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The difference between the Include Directive and the Include Action.


The directive tag instructs the JSP compiler to merge contents of the included file into the JSP before creating the generated servlet code.
It is the equivalent to cutting and pasting the text from your include page right into your JSP.


The JSP Action tag on the other hand instructs the container to pause the execution of this page, go run the included page, and merge the output from that page into the output from this page.

Which is better?

If one was always better, the other wouldn't need to exist.

Which is faster?

You're not really going to base your decision on raw execution speed are you?

Rather than try to answer either of those, too often asked, questions, let's look at the implications of each approach. Once you understand them you will know which is better for your case.
Since using the include directive is exactly the same as pasting the contents into your JSP there is only one servlet generated. All the code is merged before the servlet is compiled.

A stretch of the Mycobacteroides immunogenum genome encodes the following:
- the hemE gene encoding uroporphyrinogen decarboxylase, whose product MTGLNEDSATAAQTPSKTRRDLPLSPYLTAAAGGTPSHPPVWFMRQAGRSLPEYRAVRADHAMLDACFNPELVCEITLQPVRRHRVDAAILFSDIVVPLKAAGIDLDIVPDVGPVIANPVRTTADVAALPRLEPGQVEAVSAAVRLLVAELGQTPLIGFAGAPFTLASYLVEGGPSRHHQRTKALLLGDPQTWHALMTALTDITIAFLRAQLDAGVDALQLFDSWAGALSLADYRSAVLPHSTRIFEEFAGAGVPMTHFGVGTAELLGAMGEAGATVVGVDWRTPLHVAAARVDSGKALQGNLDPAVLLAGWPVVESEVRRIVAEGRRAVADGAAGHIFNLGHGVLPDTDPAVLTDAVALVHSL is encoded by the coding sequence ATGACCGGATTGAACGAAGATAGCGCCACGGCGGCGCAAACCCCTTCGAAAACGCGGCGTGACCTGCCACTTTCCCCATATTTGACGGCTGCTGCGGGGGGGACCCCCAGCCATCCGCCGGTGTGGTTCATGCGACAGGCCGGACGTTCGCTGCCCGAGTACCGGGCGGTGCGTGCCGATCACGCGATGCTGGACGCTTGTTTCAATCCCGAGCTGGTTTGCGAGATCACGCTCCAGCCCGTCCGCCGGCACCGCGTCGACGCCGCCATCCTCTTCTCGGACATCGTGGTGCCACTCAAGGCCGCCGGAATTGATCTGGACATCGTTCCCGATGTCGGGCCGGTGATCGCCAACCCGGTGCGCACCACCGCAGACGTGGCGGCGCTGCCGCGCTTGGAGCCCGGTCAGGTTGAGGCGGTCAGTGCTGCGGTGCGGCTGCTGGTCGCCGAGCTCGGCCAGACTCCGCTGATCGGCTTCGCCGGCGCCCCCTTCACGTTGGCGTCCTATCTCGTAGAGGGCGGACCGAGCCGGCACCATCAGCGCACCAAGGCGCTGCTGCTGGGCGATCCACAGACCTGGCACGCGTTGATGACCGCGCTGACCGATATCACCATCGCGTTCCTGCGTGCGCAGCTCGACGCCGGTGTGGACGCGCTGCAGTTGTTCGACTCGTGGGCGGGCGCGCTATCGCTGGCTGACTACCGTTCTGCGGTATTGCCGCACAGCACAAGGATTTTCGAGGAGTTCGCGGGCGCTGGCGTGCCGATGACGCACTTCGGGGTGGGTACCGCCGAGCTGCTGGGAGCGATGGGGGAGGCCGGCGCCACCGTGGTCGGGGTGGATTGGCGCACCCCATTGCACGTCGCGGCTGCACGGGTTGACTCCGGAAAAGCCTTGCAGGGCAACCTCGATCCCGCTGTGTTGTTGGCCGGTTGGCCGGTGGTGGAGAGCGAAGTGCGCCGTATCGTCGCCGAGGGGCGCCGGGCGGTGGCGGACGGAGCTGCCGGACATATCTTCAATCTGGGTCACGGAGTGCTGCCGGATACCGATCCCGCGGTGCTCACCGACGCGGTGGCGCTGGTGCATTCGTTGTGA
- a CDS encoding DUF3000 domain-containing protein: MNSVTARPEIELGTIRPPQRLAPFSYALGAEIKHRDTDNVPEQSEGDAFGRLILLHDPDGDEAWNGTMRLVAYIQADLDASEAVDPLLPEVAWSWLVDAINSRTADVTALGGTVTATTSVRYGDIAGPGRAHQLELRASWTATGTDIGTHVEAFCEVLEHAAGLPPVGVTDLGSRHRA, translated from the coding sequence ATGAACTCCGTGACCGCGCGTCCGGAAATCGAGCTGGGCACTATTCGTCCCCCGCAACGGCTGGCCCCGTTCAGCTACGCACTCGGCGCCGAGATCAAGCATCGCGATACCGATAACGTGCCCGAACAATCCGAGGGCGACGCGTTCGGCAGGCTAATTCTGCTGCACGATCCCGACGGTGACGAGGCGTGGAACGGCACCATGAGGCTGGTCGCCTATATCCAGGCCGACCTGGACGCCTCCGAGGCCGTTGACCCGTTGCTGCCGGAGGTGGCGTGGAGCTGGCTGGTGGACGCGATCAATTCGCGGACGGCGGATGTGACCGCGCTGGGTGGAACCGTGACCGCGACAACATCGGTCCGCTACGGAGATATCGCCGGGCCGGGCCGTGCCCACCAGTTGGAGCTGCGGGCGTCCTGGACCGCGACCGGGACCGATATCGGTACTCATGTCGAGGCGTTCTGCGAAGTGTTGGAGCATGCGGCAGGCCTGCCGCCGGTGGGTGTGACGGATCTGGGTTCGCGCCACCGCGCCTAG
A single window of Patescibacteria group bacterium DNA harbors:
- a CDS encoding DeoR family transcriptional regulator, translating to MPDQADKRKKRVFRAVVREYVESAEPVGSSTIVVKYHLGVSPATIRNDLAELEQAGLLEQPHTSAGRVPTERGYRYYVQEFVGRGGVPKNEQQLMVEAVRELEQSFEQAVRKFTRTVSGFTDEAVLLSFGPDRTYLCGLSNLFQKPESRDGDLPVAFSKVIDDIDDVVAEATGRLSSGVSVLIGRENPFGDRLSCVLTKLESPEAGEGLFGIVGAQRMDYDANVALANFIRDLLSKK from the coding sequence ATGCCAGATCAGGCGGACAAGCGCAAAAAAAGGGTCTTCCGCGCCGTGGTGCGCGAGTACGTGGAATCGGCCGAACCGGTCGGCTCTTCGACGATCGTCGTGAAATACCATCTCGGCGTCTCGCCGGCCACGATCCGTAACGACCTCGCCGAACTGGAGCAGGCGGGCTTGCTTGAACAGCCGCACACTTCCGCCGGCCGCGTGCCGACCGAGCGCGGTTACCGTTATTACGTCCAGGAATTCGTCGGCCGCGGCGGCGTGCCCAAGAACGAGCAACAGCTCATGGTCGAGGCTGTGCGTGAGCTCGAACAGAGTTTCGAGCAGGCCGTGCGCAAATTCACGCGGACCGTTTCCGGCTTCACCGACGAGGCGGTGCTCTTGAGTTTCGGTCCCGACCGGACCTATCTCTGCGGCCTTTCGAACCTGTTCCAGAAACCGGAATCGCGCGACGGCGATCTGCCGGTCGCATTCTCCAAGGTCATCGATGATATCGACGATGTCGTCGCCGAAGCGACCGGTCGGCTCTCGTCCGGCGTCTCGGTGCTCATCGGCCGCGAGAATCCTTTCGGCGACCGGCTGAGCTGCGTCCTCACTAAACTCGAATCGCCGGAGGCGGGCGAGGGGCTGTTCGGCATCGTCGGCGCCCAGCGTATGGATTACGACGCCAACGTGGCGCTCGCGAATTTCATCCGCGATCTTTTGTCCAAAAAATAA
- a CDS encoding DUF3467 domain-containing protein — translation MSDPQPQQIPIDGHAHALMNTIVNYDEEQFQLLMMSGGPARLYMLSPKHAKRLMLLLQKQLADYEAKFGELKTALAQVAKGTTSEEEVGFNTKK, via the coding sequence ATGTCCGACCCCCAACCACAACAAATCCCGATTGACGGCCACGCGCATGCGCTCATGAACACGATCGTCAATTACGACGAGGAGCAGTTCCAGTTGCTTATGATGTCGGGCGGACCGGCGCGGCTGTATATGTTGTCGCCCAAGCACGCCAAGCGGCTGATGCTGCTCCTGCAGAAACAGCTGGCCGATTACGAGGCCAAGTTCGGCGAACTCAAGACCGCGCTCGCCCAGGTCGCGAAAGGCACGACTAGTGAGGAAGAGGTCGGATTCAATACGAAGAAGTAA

• Only one servlet is executed at run time.

  • Scriptlet variables declared in the parent page can be accessed in the included page (remember, they are the same page).

  • The included page does not need to able to be compiled as a standalone JSP. It can be a code fragment or plain text. The included page will never be compiled as a standalone. The included page can also have any extension, though .jspf has become a conventionally used extension.

  • One drawback on older containers is that changes to the include pages may not take effect until the parent page is updated. Recent versions of Tomcat will check the include pages for updates and force a recompile of the parent if they're updated.

  • A further drawback is that since the code is inlined directly into the service method of the generated servlet, the method can grow very large. If it exceeds 64 KB, your JSP compilation will likely fail.

  • Action:

  • Each included page is executed as a separate servlet at run time.

  • Pages can conditionally be included at run time. This is often useful for templating frameworks that build pages out of includes. The parent page can determine which page, if any, to include according to some run-time condition.

  • The values of scriptlet variables need to be explicitly passed to the include page.

  • The included page must be able to be run on its own.

  • You are less likely to run into compilation errors due to the maximum method size being exceeded in the generated servlet class.

  • JspFaq
    Don't get me started about those stupid light bulbs.
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